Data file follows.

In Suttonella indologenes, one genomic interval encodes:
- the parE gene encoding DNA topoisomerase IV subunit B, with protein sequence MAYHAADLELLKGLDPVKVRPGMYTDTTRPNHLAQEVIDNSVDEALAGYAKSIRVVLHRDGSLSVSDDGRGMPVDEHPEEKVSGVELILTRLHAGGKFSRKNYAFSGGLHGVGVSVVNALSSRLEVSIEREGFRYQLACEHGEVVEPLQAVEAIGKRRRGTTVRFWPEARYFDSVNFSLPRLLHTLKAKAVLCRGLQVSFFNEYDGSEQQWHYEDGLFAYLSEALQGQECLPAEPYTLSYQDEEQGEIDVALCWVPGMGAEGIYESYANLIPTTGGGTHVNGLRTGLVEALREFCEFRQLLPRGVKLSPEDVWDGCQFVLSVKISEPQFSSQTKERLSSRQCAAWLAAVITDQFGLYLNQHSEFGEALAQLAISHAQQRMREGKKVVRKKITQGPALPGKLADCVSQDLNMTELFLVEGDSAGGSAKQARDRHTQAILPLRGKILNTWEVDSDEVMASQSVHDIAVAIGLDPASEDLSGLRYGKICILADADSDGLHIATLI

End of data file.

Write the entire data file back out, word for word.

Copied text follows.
In Suttonella indologenes, one genomic interval encodes:
- the parE gene encoding DNA topoisomerase IV subunit B, with protein sequence MAYHAADLELLKGLDPVKVRPGMYTDTTRPNHLAQEVIDNSVDEALAGYAKSIRVVLHRDGSLSVSDDGRGMPVDEHPEEKVSGVELILTRLHAGGKFSRKNYAFSGGLHGVGVSVVNALSSRLEVSIEREGFRYQLACEHGEVVEPLQAVEAIGKRRRGTTVRFWPEARYFDSVNFSLPRLLHTLKAKAVLCRGLQVSFFNEYDGSEQQWHYEDGLFAYLSEALQGQECLPAEPYTLSYQDEEQGEIDVALCWVPGMGAEGIYESYANLIPTTGGGTHVNGLRTGLVEALREFCEFRQLLPRGVKLSPEDVWDGCQFVLSVKISEPQFSSQTKERLSSRQCAAWLAAVITDQFGLYLNQHSEFGEALAQLAISHAQQRMREGKKVVRKKITQGPALPGKLADCVSQDLNMTELFLVEGDSAGGSAKQARDRHTQAILPLRGKILNTWEVDSDEVMASQSVHDIAVAIGLDPASEDLSGLRYGKICILADADSDGLHIATLI